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Handle accuser with care in whistle-blowing cases

by on
in Employment Law,Firing,Human Resources

Illinois law doesn’t allow employers to fire employees for reporting wrongdoing that compromises public policy. What that means is open to interpretation.

Recent case: Calvin Benford’s job was to load trucks with cases of beverages. Benford told a supervisor a co-worker had given him what he thought were bogus loading instructions, with the goal of stealing the cargo. Confronted, the co-worker said Benford was intoxicated. In fact, Benford did test positive for drugs.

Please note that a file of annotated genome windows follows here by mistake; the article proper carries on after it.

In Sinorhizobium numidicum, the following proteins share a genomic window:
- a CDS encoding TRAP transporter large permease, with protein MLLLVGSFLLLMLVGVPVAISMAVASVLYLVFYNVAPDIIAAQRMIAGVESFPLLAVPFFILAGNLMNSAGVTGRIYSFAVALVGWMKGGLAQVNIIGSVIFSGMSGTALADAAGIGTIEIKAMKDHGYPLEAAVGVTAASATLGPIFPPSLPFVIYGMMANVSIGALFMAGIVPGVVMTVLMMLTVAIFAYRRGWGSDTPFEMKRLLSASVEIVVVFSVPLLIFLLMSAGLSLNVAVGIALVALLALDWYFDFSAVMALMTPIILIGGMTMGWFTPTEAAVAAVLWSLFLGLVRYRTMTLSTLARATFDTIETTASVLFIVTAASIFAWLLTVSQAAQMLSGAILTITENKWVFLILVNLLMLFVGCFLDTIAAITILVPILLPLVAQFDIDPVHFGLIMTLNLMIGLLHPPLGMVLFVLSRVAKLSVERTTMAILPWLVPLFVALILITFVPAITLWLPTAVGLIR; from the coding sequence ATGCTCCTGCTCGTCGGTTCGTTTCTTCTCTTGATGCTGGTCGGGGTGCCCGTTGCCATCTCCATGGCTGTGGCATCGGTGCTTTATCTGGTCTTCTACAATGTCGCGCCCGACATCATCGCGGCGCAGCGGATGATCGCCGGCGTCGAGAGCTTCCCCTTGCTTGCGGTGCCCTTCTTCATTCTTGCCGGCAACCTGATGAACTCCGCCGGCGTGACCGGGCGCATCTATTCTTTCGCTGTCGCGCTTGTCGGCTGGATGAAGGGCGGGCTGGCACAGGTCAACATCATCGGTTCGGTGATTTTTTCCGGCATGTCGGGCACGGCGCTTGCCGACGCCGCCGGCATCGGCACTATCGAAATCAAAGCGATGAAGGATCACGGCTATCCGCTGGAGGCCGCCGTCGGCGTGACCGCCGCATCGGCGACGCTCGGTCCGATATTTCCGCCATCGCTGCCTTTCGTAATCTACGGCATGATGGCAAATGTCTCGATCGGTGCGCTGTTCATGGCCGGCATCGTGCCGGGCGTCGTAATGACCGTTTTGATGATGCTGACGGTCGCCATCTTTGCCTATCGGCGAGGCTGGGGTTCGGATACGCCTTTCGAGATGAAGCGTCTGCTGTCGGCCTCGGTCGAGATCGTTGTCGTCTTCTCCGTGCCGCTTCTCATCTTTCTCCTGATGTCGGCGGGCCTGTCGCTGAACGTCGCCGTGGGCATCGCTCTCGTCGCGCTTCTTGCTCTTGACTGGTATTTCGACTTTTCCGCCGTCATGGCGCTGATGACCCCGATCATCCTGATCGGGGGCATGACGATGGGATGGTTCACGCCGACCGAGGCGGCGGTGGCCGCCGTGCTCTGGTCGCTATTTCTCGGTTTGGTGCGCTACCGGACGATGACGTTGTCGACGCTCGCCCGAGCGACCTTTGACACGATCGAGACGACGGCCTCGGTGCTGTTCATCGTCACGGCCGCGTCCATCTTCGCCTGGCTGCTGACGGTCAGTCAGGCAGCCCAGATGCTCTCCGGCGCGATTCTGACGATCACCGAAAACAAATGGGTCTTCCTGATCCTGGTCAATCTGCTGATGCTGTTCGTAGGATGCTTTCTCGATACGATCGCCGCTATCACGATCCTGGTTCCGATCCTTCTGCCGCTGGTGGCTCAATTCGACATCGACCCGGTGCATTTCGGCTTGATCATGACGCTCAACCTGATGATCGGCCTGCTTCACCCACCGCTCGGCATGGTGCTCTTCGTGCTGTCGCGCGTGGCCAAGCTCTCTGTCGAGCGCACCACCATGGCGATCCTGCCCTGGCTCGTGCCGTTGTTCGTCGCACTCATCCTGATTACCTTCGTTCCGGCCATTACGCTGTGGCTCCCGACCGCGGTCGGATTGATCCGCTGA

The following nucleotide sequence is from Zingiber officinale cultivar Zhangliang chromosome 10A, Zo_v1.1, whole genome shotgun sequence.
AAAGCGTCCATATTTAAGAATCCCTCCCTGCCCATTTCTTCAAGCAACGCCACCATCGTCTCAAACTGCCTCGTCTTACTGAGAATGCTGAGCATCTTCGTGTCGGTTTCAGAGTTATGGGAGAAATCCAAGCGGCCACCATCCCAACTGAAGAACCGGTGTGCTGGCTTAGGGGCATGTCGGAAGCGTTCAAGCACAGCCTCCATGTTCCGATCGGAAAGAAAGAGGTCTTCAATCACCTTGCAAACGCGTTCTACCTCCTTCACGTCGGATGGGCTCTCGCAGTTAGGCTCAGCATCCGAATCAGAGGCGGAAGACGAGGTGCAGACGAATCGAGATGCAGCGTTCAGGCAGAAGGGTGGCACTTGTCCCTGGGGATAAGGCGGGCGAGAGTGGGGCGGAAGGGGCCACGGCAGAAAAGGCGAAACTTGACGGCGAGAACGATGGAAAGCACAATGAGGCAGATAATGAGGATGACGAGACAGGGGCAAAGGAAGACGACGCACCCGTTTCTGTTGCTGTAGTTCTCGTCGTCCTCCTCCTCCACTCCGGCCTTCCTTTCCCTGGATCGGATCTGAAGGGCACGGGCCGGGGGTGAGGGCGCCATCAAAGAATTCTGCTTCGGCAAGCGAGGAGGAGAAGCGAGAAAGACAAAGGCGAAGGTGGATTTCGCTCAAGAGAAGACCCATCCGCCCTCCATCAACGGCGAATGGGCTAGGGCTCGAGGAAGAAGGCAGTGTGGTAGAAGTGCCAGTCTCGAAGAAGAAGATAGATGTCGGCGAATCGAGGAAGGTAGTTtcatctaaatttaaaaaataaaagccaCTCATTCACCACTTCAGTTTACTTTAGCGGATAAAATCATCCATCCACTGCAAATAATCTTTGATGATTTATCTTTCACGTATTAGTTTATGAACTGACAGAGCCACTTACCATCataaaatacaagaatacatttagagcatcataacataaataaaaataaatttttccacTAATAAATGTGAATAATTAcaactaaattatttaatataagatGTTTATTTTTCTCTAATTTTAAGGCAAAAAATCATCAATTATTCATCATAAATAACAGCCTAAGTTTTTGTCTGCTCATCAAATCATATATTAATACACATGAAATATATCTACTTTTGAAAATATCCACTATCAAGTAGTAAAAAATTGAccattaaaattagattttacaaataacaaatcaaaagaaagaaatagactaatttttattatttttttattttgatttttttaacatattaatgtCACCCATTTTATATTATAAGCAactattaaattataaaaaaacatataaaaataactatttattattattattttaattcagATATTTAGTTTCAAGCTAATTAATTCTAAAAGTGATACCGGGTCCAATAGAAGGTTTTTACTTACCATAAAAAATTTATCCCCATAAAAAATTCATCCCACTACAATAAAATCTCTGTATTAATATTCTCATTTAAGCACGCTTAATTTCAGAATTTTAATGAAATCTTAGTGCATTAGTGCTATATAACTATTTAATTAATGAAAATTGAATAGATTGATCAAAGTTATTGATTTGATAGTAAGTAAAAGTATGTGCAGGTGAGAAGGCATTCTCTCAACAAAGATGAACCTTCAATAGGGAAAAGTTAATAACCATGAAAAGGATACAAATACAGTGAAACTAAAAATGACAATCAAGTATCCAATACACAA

Benford sued, alleging he had been forced to take the drug test as retaliation for reporting his suspicions. His argument was simple: If he hadn’t reported the co-worker, he never would have been tested and wouldn’t have been fired.

The court said that under the circumstances, a jury should decide whether Benford was wrongfully terminated in violation of public policy. (Benford v. Chicago Beverage, No. 07-CV-6958, ND IL, 2009)

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